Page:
As suggested to me by Russ George, we can find some interesting notes and documents about Pauling’s thinking on cold fusion in the “Pauling Blog”:
“In 1989, after Fleischmann and Pons’ announcement, Pauling sent a letter to Nature magazine in which he suggested that the decomposition of small amounts of PdHx were responsible for thermal anomalies. During the following years, his interest on the topic of nuclear fusion, and particularly cold fusion, continued. In May 1992, while at home on his ranch in Big Sur, California, Pauling had a conversation with his grandson Barclay J. ‘Barky’ Kamb, during which he revealed his idea for a nuclear fusion invention. Pauling had taken note of the fact that many experiments reported a ‘liberation of neutrons or helions or other indication of nuclear reaction greater than the background count’, but that not all interested researchers had observed the phenomenon”.
The Pauling’s letter to “Nature”, April 24, 1989 (from the Pauling Blog, click image to enlarge).
In the same blog, we find also some a little more technical information on his ideas about cold fusion that I resume here for their historical interest:
“As revealed also with letters to his loved grandson Barky, Pauling had an idea for increasing the amount of energy within certain compounds, and came up with a few theories on how to maximize the amount of energy held by particles in order to achieve cold fusion. He hypothesized that ‘the stored energy in PdDx, x > 0.6, might be produced either by high pressure of H2 (D2 or T2) – heavier hydrogen isotopes – with Pd, Ti, or other metals’. Pauling speculated that an augmented detonation could produce shock waves that would accelerate particles, perhaps along channels in the metals, to prompt fusion by reaction. His proposed methods of increasing stored energy included shooting pellets of the compound into a heated chamber, utilizing plasma in a tokamak or focusing a detonation wave within conical metal or something similar”.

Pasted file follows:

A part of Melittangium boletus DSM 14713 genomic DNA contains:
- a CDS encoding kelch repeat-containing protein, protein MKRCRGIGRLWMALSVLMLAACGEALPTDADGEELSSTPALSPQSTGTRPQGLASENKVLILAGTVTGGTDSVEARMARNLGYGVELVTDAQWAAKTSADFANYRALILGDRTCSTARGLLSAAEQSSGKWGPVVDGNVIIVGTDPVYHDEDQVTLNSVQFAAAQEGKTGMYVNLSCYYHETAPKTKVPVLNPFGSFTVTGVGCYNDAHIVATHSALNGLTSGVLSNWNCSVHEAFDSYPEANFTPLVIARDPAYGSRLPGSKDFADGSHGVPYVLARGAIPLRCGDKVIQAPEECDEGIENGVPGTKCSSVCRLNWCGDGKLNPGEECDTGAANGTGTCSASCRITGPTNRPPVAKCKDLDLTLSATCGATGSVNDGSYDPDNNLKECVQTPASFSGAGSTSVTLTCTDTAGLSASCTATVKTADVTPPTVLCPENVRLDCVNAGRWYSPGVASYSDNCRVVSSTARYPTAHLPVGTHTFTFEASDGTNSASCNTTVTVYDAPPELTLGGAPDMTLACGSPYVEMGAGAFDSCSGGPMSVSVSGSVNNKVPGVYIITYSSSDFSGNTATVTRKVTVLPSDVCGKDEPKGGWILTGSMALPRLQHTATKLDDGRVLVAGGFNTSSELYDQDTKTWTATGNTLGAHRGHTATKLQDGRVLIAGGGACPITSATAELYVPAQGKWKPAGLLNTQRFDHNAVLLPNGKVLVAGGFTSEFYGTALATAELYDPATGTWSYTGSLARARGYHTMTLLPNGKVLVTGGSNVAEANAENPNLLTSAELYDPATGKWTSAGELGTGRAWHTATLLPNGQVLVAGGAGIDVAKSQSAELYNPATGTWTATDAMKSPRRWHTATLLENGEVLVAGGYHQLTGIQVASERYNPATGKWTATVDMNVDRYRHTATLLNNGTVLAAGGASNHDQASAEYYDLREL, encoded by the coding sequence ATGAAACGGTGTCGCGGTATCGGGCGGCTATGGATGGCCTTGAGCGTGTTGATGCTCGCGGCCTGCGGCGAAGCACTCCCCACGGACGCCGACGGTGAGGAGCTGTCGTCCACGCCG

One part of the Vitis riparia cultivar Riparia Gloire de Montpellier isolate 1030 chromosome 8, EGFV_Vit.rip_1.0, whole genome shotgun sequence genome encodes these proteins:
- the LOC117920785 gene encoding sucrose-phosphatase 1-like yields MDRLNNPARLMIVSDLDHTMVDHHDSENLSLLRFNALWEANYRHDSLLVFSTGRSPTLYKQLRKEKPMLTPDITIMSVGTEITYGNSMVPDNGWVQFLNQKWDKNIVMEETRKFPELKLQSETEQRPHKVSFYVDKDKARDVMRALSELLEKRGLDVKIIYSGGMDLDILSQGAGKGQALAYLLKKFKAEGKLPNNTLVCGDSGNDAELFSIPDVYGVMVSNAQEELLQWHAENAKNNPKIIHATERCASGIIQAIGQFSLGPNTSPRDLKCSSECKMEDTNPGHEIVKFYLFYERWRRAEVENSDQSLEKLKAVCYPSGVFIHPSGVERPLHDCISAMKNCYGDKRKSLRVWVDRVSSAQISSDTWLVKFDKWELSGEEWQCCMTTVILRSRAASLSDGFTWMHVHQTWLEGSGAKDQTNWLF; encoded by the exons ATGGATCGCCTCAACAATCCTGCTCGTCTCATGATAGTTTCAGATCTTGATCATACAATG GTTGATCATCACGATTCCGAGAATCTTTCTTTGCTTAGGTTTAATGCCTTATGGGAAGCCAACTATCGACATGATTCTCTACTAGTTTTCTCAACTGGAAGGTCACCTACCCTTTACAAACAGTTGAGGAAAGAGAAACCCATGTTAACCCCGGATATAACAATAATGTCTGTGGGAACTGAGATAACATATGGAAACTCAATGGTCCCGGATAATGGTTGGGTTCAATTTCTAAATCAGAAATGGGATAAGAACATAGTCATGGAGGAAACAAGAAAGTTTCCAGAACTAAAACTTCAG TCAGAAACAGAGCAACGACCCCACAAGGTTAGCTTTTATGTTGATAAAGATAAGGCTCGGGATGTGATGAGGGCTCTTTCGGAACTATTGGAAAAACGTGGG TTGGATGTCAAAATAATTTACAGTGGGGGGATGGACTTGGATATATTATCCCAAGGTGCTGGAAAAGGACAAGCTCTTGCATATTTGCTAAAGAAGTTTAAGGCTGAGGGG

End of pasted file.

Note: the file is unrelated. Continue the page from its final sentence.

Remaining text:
Finally, you can find a very long and beautiful interview with the late Pauling here. The following is an extract in which he gives advice to young students:
“Even 50 years ago I was recommending to students in the California Institute of Technology – where I taught for many years – who came to me for advice to do graduate work in chemistry rather than in biology, even if they were interested in biology. They could take some courses in biology, but they could do reading by themselves to learn most of biology. Genetics was already a good science in biology. I recommended taking a course in genetics. So ever since then, I have said to students: if you are interested in science, I think a good thing for you to get is as much training as possible in the basic sciences – mathematics, physics, chemistry, including physical chemistry. And then you can move on into these more applied fields”.
“I have always liked working in some scientific direction that nobody else is working in”.
Linus Pauling, Nobel Laureate